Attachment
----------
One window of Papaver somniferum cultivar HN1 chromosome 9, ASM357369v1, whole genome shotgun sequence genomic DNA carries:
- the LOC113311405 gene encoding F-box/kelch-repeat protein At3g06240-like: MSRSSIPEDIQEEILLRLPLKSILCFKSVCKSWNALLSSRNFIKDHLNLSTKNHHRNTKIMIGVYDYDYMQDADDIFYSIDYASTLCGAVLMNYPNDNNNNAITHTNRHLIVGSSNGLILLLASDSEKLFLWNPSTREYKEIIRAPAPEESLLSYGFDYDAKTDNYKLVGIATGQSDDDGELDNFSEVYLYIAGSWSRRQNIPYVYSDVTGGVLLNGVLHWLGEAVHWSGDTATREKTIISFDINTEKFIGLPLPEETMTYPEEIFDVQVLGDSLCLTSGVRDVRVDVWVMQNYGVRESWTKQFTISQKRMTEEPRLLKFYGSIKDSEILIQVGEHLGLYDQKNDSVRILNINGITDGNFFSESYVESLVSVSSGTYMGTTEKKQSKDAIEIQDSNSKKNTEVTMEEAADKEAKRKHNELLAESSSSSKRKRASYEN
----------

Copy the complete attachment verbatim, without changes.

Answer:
One window of Papaver somniferum cultivar HN1 chromosome 9, ASM357369v1, whole genome shotgun sequence genomic DNA carries:
- the LOC113311405 gene encoding F-box/kelch-repeat protein At3g06240-like: MSRSSIPEDIQEEILLRLPLKSILCFKSVCKSWNALLSSRNFIKDHLNLSTKNHHRNTKIMIGVYDYDYMQDADDIFYSIDYASTLCGAVLMNYPNDNNNNAITHTNRHLIVGSSNGLILLLASDSEKLFLWNPSTREYKEIIRAPAPEESLLSYGFDYDAKTDNYKLVGIATGQSDDDGELDNFSEVYLYIAGSWSRRQNIPYVYSDVTGGVLLNGVLHWLGEAVHWSGDTATREKTIISFDINTEKFIGLPLPEETMTYPEEIFDVQVLGDSLCLTSGVRDVRVDVWVMQNYGVRESWTKQFTISQKRMTEEPRLLKFYGSIKDSEILIQVGEHLGLYDQKNDSVRILNINGITDGNFFSESYVESLVSVSSGTYMGTTEKKQSKDAIEIQDSNSKKNTEVTMEEAADKEAKRKHNELLAESSSSSKRKRASYEN